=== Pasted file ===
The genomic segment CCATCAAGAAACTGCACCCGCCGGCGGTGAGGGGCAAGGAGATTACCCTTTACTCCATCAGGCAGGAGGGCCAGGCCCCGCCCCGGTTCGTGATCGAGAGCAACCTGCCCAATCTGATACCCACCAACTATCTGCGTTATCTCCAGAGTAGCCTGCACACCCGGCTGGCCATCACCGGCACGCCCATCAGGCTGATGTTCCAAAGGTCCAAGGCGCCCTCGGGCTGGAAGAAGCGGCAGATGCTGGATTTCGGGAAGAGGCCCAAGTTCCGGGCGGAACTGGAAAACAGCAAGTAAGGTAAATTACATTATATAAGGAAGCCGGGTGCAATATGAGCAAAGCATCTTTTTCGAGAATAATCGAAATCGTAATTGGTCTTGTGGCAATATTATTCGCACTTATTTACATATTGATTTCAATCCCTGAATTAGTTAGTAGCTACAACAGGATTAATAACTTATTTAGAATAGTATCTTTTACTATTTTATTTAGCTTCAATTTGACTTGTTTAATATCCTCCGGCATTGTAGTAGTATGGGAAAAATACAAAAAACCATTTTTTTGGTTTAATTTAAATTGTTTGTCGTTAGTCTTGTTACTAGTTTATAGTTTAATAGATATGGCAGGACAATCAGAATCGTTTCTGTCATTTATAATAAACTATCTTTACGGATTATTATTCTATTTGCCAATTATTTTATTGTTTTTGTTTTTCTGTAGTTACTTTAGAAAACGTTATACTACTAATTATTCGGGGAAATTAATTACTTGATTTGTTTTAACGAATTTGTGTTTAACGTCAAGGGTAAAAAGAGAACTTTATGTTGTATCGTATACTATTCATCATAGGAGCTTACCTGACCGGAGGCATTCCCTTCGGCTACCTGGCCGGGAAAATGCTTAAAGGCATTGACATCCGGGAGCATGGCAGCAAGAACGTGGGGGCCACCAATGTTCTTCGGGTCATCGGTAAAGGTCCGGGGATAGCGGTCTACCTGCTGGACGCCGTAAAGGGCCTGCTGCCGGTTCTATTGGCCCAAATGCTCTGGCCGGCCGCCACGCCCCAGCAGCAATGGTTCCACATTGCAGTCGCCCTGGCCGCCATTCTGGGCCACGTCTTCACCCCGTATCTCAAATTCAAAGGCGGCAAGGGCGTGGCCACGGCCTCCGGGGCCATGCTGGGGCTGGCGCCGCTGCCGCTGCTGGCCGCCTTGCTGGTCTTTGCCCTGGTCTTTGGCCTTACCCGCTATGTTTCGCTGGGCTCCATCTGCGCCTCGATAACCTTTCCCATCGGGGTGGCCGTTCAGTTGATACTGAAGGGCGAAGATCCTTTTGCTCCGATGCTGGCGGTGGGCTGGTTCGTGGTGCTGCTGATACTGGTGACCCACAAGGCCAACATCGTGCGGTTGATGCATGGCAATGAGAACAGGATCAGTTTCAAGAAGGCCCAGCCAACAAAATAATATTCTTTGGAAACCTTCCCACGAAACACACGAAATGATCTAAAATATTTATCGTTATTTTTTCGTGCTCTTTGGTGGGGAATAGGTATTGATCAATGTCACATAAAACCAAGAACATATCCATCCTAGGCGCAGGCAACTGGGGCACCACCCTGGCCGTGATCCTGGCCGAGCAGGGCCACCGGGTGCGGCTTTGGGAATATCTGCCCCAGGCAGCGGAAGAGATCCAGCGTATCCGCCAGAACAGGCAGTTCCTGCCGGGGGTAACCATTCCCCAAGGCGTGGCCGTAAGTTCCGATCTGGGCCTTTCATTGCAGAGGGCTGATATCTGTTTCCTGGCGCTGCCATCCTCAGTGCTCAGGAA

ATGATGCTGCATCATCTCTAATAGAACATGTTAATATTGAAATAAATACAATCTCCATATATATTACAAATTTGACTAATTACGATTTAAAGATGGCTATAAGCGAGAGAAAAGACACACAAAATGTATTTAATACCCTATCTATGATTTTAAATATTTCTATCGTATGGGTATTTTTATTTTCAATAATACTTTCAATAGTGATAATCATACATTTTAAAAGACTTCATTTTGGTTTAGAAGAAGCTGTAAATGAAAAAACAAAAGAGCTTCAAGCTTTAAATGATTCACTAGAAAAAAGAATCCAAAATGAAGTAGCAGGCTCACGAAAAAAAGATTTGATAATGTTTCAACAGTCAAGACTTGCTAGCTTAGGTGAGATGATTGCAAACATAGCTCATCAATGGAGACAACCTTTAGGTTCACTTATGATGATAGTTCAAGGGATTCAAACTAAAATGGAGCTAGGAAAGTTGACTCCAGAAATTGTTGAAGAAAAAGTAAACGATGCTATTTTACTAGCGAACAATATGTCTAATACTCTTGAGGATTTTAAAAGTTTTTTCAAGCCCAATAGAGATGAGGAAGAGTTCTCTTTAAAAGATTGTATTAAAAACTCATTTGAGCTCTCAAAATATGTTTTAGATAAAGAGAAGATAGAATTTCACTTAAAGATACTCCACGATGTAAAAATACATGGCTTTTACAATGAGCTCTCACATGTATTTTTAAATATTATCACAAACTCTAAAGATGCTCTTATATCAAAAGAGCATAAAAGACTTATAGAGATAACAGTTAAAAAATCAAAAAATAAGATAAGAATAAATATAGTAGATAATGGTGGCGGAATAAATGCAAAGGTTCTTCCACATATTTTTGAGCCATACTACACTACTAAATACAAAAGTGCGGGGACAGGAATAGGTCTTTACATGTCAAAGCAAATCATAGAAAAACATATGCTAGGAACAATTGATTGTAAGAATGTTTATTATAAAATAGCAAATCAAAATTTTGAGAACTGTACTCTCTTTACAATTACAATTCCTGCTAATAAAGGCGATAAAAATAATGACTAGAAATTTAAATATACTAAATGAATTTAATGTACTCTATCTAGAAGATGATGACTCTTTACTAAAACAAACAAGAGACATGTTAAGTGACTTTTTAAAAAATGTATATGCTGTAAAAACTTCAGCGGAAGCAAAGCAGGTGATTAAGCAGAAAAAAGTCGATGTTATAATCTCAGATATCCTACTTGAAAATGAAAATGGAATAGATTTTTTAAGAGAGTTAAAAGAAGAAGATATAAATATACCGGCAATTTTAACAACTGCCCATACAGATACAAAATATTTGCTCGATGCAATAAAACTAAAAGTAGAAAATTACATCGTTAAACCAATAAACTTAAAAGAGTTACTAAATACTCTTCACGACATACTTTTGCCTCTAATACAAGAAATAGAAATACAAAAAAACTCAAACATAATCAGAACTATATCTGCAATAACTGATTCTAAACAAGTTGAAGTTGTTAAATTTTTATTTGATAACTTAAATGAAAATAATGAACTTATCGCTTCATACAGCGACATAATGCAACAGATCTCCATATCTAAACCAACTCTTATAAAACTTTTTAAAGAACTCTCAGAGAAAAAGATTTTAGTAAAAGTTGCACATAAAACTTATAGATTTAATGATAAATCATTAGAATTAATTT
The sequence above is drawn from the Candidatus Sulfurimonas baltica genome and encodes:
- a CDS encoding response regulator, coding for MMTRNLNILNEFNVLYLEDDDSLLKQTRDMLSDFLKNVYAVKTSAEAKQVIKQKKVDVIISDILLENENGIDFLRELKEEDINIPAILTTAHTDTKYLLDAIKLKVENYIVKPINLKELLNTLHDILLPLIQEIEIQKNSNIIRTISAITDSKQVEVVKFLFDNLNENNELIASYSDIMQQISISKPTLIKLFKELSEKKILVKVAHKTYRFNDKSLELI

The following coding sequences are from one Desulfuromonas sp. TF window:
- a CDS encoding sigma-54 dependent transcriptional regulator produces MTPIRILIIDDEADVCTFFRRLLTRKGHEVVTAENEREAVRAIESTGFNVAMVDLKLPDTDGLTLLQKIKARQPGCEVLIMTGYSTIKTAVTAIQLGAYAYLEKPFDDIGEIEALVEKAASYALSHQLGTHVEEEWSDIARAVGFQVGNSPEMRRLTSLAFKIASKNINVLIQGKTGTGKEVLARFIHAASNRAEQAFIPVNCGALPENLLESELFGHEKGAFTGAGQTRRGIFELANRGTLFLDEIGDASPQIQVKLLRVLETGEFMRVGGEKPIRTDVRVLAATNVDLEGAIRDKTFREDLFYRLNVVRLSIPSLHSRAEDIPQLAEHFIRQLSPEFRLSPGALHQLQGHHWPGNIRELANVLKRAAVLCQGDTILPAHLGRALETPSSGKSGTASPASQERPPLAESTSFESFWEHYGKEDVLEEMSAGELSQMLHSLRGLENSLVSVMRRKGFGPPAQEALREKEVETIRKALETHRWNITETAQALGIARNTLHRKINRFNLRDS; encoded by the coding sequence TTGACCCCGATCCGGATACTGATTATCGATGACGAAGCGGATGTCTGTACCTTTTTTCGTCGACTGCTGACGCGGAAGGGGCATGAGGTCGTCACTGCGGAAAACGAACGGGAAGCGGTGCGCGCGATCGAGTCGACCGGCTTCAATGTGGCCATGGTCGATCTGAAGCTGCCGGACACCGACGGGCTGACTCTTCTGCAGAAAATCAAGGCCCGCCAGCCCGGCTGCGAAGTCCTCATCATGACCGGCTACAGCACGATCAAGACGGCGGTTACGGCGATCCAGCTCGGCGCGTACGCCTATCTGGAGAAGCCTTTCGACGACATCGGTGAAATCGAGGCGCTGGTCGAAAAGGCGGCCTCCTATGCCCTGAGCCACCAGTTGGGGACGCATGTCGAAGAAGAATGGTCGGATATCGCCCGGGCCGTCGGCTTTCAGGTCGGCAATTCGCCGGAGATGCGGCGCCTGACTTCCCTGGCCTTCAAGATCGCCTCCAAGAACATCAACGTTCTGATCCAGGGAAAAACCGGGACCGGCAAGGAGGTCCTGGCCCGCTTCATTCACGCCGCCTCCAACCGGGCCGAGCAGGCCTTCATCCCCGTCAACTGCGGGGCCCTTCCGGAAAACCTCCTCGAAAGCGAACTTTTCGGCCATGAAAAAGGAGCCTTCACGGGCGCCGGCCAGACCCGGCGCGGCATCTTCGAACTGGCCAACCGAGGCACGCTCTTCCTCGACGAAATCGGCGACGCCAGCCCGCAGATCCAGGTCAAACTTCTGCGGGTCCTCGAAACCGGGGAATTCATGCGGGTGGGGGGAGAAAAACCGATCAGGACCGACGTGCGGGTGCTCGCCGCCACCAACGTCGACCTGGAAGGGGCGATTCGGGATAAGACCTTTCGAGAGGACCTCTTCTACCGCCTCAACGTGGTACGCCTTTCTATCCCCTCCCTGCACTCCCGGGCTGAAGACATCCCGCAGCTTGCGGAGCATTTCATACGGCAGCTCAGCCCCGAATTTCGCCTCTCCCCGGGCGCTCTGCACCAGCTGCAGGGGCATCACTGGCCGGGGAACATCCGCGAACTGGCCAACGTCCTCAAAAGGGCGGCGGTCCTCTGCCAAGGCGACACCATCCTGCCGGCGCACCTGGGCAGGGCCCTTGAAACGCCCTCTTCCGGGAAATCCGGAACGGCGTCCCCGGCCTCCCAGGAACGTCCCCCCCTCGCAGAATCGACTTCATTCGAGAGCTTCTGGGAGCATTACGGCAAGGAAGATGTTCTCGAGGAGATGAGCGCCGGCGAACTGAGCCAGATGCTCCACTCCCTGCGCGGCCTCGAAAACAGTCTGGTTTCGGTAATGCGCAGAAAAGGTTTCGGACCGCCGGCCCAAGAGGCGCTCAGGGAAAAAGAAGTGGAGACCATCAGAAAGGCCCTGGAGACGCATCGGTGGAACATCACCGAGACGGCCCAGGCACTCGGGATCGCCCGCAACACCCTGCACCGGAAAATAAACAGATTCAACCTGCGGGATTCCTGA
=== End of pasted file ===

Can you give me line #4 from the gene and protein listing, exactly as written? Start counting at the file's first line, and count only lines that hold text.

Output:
- a CDS encoding response regulator, coding for MMTRNLNILNEFNVLYLEDDDSLLKQTRDMLSDFLKNVYAVKTSAEAKQVIKQKKVDVIISDILLENENGIDFLRELKEEDINIPAILTTAHTDTKYLLDAIKLKVENYIVKPINLKELLNTLHDILLPLIQEIEIQKNSNIIRTISAITDSKQVEVVKFLFDNLNENNELIASYSDIMQQISISKPTLIKLFKELSEKKILVKVAHKTYRFNDKSLELI